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Philip Henry Sheridan, Personal Memoirs of P. H. Sheridan, General, United States Army . 138 0 Browse Search
The Annals of the Civil War Written by Leading Participants North and South (ed. Alexander Kelly McClure) 85 3 Browse Search
Robert Underwood Johnson, Clarence Clough Buell, Battles and Leaders of the Civil War. Volume 3. 82 0 Browse Search
Robert Underwood Johnson, Clarence Clough Buell, Battles and Leaders of the Civil War. Volume 4. 48 0 Browse Search
Comte de Paris, History of the Civil War in America. Vol. 3. (ed. Henry Coppee , LL.D.) 47 1 Browse Search
Southern Historical Society Papers, Volume 12. (ed. Reverend J. William Jones) 20 0 Browse Search
Rebellion Record: a Diary of American Events: Documents and Narratives, Volume 11. (ed. Frank Moore) 19 1 Browse Search
Joshua Lawrence Chamberlain, The Passing of the Armies: The Last Campaign of the Armies. 5 1 Browse Search
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Browsing named entities in The Annals of the Civil War Written by Leading Participants North and South (ed. Alexander Kelly McClure). You can also browse the collection for Irvin Gregg or search for Irvin Gregg in all documents.

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The Annals of the Civil War Written by Leading Participants North and South (ed. Alexander Kelly McClure), The Union cavalry at Gettysburg. (search)
on advanced to Middleburg, where a part of Stuart's force was posted, and was attacked by Colonel Irvin Gregg's Brigade. Here, as at Aldie, the fight was very obstinate. The enemy had carefully selkirmishers, owing to the unfavorable character of the country for mounted service. On the 19th, Gregg's Division moved on the turnpike from Middleburg in the direction of Upperville, and soon encountected that flank from any attack, with the assistance of General Merritt's regular brigade. General Gregg's Division, having crossed the Potomac at Edwards' Ferry, in rear of our army, passed througe merest tyro in the art of war will understand. When opposite our right, Stuart was met by General Gregg, with two of his brigades (Colonels McIntosh and Irvin Gregg), and Custer's Brigade of the TIrvin Gregg), and Custer's Brigade of the Third Division, and, on a fair field, there was another trial between two cavalry forces, in which most of the fighting was done in the saddle, and with the trooper's favorite weapon — the sabre. Wi
The Annals of the Civil War Written by Leading Participants North and South (ed. Alexander Kelly McClure), The right flank at Gettysburg. (search)
d designated, when a staff officer of Brigadier General Gregg, commanding Second Division, ordered l and his guns, at the same time informing General Gregg of the state of affairs, that he was engagtly superior force, and requesting that Colonel Irvin Gregg's Brigade be sent up at the trot to supm. That brigade was yet some distance off, and Gregg, meeting Custer on the march in the opposite doved up at once to Mcintosh's support, and General Gregg, coming upon the field, took command of thirst Maryland prepared for such an emergency. Gregg, however, upon coming on the field, had moved skirmishers rallied and fell into line. Then Gregg rode over to the First Michigan, which, as it r's Brigade was ordered to join its division. Gregg remained all night in possession of the field,bly heavy, but have not been ascertained. General Gregg reported the losses in his division to be ed and forty-two. It has been claimed that Gregg's fight at Gettysburg was the finest cavalry f[1 more...]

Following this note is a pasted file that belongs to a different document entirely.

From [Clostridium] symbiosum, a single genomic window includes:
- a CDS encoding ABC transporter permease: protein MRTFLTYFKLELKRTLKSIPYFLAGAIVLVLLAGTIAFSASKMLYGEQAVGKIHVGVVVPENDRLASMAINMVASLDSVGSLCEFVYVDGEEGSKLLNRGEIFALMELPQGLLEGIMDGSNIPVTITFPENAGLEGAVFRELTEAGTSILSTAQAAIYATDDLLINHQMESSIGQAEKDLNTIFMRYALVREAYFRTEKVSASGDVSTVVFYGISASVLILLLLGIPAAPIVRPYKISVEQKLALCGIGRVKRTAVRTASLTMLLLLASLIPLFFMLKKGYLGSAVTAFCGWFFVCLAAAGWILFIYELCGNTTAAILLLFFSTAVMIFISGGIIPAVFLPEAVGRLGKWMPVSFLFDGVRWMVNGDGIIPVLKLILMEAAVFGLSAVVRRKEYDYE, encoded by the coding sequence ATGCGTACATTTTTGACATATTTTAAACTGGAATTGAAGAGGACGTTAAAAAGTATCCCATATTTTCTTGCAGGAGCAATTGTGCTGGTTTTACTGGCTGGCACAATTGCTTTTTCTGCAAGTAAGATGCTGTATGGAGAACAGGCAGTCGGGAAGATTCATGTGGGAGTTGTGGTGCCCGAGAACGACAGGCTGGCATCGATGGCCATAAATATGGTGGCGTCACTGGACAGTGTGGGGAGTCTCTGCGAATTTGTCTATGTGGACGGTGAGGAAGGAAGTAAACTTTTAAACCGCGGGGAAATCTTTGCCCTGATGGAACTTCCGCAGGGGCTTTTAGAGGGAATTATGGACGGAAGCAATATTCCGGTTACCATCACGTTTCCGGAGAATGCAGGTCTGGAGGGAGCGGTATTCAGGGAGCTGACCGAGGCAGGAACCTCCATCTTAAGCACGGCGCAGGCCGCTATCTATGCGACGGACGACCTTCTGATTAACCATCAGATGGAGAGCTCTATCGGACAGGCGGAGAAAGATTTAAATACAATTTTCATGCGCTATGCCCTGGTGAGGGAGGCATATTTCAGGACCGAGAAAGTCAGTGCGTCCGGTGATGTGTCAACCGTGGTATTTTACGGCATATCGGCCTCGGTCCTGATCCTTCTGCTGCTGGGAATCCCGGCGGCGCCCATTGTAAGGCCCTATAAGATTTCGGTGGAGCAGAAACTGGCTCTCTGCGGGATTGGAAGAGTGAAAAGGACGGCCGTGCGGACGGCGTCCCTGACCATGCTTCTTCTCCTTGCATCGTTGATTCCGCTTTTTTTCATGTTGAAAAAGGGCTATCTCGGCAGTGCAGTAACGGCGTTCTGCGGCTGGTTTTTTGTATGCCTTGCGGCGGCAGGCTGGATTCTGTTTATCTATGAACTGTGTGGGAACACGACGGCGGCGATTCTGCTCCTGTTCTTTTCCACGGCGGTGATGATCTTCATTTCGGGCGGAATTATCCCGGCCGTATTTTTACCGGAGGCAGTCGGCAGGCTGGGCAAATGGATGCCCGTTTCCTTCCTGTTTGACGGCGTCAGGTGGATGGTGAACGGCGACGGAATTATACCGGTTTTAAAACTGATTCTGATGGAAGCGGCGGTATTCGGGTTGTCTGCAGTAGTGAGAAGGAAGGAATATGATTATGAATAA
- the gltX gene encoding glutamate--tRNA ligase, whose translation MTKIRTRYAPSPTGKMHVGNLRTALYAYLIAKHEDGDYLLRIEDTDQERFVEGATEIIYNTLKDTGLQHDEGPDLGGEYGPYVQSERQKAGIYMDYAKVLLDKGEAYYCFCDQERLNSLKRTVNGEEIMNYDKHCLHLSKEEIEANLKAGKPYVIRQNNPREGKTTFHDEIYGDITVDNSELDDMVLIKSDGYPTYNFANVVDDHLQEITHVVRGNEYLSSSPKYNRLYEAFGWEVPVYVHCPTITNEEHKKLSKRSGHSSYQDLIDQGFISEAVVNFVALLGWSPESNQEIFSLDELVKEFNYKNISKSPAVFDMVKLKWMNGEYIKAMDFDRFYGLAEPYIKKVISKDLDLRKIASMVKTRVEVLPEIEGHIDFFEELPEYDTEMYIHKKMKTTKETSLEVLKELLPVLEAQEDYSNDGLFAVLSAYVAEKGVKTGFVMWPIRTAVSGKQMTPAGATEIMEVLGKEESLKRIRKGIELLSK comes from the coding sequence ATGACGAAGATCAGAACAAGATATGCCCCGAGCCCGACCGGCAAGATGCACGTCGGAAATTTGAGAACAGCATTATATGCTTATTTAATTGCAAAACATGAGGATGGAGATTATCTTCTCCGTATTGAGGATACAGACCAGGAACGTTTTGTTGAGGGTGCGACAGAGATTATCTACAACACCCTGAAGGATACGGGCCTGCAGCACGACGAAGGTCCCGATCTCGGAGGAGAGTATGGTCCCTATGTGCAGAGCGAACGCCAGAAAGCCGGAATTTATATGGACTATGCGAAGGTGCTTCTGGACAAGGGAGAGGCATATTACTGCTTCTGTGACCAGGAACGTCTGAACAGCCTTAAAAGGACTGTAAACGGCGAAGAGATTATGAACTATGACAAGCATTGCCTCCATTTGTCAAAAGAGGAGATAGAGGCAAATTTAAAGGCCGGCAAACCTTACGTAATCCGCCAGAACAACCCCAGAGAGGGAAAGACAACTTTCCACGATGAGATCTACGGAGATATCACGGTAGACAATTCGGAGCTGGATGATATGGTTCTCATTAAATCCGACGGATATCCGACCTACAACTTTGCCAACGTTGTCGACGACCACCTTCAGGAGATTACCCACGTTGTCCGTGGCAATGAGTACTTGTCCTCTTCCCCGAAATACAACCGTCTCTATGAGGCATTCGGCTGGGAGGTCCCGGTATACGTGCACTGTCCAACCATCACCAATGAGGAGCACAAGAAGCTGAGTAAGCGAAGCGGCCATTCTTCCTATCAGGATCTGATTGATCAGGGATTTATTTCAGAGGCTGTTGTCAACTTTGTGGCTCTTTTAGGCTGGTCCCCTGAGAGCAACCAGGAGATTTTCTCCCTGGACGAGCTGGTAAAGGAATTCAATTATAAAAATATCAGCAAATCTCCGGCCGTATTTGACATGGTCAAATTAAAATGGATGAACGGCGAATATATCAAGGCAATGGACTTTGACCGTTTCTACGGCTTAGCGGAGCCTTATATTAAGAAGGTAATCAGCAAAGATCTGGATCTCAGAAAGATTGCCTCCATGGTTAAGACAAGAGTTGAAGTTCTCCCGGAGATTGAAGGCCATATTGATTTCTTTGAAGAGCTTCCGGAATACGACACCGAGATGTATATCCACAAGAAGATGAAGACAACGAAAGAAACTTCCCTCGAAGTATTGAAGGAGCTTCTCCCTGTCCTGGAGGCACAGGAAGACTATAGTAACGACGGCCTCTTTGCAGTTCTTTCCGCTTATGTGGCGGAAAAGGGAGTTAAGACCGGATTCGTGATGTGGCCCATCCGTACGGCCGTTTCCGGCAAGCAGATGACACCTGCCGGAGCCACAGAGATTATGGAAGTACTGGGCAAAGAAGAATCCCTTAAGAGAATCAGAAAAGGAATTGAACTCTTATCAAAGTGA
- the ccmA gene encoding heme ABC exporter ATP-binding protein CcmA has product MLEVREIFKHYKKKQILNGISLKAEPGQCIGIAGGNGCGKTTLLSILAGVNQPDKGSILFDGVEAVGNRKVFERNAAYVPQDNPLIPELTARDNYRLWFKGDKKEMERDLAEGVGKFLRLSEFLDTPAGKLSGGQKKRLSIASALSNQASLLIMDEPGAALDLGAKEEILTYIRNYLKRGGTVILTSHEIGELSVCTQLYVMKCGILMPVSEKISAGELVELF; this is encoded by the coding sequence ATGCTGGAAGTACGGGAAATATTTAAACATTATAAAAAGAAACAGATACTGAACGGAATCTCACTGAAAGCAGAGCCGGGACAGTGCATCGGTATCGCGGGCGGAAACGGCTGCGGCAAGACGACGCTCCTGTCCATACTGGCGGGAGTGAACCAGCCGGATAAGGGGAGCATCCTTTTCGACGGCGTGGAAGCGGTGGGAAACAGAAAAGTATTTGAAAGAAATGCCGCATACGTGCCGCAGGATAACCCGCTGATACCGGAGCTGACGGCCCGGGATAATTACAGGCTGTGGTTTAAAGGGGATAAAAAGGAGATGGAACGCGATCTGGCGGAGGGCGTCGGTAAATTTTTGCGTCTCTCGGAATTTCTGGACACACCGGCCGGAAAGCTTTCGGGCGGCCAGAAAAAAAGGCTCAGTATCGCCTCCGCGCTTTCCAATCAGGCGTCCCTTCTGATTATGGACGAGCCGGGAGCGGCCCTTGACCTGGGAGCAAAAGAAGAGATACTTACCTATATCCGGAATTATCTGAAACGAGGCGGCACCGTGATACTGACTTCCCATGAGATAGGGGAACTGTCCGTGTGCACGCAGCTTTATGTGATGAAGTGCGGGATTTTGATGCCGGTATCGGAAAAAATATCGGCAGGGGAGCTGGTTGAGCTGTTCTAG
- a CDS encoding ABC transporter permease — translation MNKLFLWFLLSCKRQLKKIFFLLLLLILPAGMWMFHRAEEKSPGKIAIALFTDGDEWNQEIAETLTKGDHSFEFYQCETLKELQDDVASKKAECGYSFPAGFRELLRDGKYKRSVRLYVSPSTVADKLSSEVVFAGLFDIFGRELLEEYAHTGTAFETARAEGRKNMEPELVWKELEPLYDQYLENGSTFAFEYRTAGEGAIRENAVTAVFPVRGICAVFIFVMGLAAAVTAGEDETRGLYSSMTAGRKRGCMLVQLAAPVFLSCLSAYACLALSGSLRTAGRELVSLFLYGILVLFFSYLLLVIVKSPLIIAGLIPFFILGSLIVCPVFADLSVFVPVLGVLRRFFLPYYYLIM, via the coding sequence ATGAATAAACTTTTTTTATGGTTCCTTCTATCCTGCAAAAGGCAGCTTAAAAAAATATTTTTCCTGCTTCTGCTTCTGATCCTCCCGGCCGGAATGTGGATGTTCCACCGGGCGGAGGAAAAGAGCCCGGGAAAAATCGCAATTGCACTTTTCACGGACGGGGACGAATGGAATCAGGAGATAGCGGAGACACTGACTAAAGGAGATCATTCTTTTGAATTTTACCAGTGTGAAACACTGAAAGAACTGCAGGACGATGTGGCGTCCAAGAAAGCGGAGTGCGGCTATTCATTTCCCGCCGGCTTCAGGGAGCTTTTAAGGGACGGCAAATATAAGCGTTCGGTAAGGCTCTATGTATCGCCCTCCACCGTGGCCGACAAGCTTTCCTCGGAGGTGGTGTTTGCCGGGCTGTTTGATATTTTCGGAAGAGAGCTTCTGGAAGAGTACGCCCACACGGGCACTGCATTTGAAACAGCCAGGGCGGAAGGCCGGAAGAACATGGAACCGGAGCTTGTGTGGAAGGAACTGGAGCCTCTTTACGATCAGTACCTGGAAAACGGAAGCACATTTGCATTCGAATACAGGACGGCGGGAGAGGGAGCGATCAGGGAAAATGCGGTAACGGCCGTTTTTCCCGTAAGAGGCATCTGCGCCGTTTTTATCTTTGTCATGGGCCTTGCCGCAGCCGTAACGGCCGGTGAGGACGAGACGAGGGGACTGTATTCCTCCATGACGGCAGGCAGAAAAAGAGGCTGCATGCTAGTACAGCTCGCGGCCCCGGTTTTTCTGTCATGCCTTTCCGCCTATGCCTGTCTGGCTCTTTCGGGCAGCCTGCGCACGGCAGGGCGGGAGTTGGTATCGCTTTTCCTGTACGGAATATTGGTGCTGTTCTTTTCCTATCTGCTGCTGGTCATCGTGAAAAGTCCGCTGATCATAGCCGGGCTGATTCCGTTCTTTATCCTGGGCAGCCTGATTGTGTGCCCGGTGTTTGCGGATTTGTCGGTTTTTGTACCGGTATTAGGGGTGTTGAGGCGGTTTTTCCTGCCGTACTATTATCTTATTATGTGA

The Annals of the Civil War Written by Leading Participants North and South (ed. Alexander Kelly McClure), Lee and Grant in the Wilderness. (search)
rmanna ford road, and went into bivouac. Sedgwick's (Sixth) Corps crossed later in the afternoon, and camped near the ford. Wilson's cavalry advanced up the old pike to watch any move of the Confederates from that quarter. Hancock, preceded by Gregg's cavalry, crossed at Ely's ford, and by nine A. M. on the 4th, was at Chancellorsville; there went into bivouac, having thrown the cavalry forward toward Todd's Tavern and Fredericksburg. It is well to observe how accurately posted General L, that had been much separated, for convenience of passing the winter, was now being concentrated as it converged upon the enemy; and all in good spirits, notwithstanding the heavy odds known to be against them. Early in the morning of the 5th, Gregg's cavalry was ordered toward Hamilton's crossing, and the Second Corps moved toward Shady Grove, its right reaching out in the direction of the Fifth Corps, under orders for Parker's store, on the plank road. Warren's (Fifth) Corps moved toward
The Annals of the Civil War Written by Leading Participants North and South (ed. Alexander Kelly McClure), Gregg's cavalry at Gettysburg (search)
, October 20th, 1877: I would remind General Gregg that the last charge in the cavalry battlee enemy back in case he should attack. Again, Gregg's report says: Other charges were made by the the enemy withdrew to his left, etc. If, then, Gregg succeeded in resisting the attack made upon hivalor and intrepidity of his troopers. But in Gregg, he had a Roland for his Oliver, and in a fairnowledgment that after the first charge, which Gregg admits was not successfully met by the Seventhuction. Stuart's was the attacking force. If Gregg had been driven from the field, why did not Stin Stuart's report to prove the correctness of Gregg's. The facts summed up, then, are these: S the Federal line of battle, but, encountering Gregg's command, after a stubborn fight, in which thSouthern cavalry, and that by this charge his (Gregg's) division was swept behind the protection oft's report was made, but before it reached General Gregg's artillery the attacking column was in fl[16 more...]